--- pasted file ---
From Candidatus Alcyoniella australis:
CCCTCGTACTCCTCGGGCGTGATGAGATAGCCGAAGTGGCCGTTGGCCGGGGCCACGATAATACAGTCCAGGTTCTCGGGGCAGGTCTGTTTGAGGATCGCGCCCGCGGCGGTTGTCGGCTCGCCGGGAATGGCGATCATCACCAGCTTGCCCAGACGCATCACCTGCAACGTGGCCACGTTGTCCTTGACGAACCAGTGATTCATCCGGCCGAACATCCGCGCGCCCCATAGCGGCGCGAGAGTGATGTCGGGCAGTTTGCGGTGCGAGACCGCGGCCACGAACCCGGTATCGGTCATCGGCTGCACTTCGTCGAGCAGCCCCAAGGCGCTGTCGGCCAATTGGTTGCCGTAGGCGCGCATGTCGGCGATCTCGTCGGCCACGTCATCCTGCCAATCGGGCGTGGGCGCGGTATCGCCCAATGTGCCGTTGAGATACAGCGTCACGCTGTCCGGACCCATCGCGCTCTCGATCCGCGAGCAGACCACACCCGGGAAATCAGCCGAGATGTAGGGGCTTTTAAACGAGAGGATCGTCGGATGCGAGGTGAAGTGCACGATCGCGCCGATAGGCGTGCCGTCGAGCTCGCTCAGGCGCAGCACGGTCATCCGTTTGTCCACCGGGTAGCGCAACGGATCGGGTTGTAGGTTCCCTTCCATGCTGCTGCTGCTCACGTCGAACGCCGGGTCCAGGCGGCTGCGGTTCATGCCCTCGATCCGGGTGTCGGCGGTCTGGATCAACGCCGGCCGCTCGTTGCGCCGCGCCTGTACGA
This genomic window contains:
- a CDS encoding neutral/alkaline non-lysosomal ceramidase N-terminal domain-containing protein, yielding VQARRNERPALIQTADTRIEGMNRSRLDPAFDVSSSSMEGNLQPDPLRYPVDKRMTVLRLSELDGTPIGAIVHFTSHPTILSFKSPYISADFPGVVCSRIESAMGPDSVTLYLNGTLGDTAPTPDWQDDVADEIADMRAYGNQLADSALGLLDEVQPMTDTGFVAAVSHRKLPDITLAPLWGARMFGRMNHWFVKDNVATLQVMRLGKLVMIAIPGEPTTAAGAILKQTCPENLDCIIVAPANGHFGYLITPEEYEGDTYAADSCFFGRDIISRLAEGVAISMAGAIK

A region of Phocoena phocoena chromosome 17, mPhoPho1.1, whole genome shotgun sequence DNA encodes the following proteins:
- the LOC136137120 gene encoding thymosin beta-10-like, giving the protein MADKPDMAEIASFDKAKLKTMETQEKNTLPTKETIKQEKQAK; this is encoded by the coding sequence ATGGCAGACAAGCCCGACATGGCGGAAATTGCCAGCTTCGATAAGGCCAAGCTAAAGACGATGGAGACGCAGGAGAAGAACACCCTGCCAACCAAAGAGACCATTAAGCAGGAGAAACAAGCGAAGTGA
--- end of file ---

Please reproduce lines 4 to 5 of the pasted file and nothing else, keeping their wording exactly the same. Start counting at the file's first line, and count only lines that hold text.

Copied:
- a CDS encoding neutral/alkaline non-lysosomal ceramidase N-terminal domain-containing protein, yielding VQARRNERPALIQTADTRIEGMNRSRLDPAFDVSSSSMEGNLQPDPLRYPVDKRMTVLRLSELDGTPIGAIVHFTSHPTILSFKSPYISADFPGVVCSRIESAMGPDSVTLYLNGTLGDTAPTPDWQDDVADEIADMRAYGNQLADSALGLLDEVQPMTDTGFVAAVSHRKLPDITLAPLWGARMFGRMNHWFVKDNVATLQVMRLGKLVMIAIPGEPTTAAGAILKQTCPENLDCIIVAPANGHFGYLITPEEYEGDTYAADSCFFGRDIISRLAEGVAISMAGAIK

A region of Phocoena phocoena chromosome 17, mPhoPho1.1, whole genome shotgun sequence DNA encodes the following proteins: